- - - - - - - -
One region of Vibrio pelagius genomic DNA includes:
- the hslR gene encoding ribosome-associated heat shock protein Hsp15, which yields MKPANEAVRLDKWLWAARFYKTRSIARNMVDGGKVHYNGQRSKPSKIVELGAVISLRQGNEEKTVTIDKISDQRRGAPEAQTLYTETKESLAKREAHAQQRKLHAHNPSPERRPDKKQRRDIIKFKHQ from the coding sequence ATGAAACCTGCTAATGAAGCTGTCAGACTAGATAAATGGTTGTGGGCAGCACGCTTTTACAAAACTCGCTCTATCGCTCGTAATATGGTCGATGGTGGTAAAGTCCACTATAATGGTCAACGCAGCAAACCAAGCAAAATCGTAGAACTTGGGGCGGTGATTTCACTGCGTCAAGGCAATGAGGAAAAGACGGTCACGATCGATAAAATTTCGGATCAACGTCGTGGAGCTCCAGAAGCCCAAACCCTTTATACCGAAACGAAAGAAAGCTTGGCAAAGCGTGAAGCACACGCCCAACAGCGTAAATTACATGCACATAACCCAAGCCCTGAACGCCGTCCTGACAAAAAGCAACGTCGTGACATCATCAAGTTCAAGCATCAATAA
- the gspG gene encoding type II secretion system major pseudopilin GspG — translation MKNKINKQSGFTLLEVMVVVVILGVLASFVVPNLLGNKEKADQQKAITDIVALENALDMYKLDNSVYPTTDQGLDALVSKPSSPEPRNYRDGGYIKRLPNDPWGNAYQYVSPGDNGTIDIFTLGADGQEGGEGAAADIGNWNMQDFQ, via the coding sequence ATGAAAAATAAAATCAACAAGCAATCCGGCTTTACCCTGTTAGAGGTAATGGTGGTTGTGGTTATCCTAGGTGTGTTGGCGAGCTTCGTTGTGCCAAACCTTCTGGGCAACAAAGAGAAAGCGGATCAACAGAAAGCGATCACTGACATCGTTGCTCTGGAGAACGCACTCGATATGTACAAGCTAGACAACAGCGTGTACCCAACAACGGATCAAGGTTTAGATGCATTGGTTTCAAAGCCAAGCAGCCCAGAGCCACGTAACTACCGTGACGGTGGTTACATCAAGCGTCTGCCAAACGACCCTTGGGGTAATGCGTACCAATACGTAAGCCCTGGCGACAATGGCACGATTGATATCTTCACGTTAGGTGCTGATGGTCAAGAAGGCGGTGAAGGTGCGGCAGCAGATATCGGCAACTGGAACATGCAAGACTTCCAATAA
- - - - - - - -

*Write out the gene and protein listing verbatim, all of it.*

One region of Vibrio pelagius genomic DNA includes:
- the hslR gene encoding ribosome-associated heat shock protein Hsp15, which yields MKPANEAVRLDKWLWAARFYKTRSIARNMVDGGKVHYNGQRSKPSKIVELGAVISLRQGNEEKTVTIDKISDQRRGAPEAQTLYTETKESLAKREAHAQQRKLHAHNPSPERRPDKKQRRDIIKFKHQ from the coding sequence ATGAAACCTGCTAATGAAGCTGTCAGACTAGATAAATGGTTGTGGGCAGCACGCTTTTACAAAACTCGCTCTATCGCTCGTAATATGGTCGATGGTGGTAAAGTCCACTATAATGGTCAACGCAGCAAACCAAGCAAAATCGTAGAACTTGGGGCGGTGATTTCACTGCGTCAAGGCAATGAGGAAAAGACGGTCACGATCGATAAAATTTCGGATCAACGTCGTGGAGCTCCAGAAGCCCAAACCCTTTATACCGAAACGAAAGAAAGCTTGGCAAAGCGTGAAGCACACGCCCAACAGCGTAAATTACATGCACATAACCCAAGCCCTGAACGCCGTCCTGACAAAAAGCAACGTCGTGACATCATCAAGTTCAAGCATCAATAA
- the gspG gene encoding type II secretion system major pseudopilin GspG — translation MKNKINKQSGFTLLEVMVVVVILGVLASFVVPNLLGNKEKADQQKAITDIVALENALDMYKLDNSVYPTTDQGLDALVSKPSSPEPRNYRDGGYIKRLPNDPWGNAYQYVSPGDNGTIDIFTLGADGQEGGEGAAADIGNWNMQDFQ, via the coding sequence ATGAAAAATAAAATCAACAAGCAATCCGGCTTTACCCTGTTAGAGGTAATGGTGGTTGTGGTTATCCTAGGTGTGTTGGCGAGCTTCGTTGTGCCAAACCTTCTGGGCAACAAAGAGAAAGCGGATCAACAGAAAGCGATCACTGACATCGTTGCTCTGGAGAACGCACTCGATATGTACAAGCTAGACAACAGCGTGTACCCAACAACGGATCAAGGTTTAGATGCATTGGTTTCAAAGCCAAGCAGCCCAGAGCCACGTAACTACCGTGACGGTGGTTACATCAAGCGTCTGCCAAACGACCCTTGGGGTAATGCGTACCAATACGTAAGCCCTGGCGACAATGGCACGATTGATATCTTCACGTTAGGTGCTGATGGTCAAGAAGGCGGTGAAGGTGCGGCAGCAGATATCGGCAACTGGAACATGCAAGACTTCCAATAA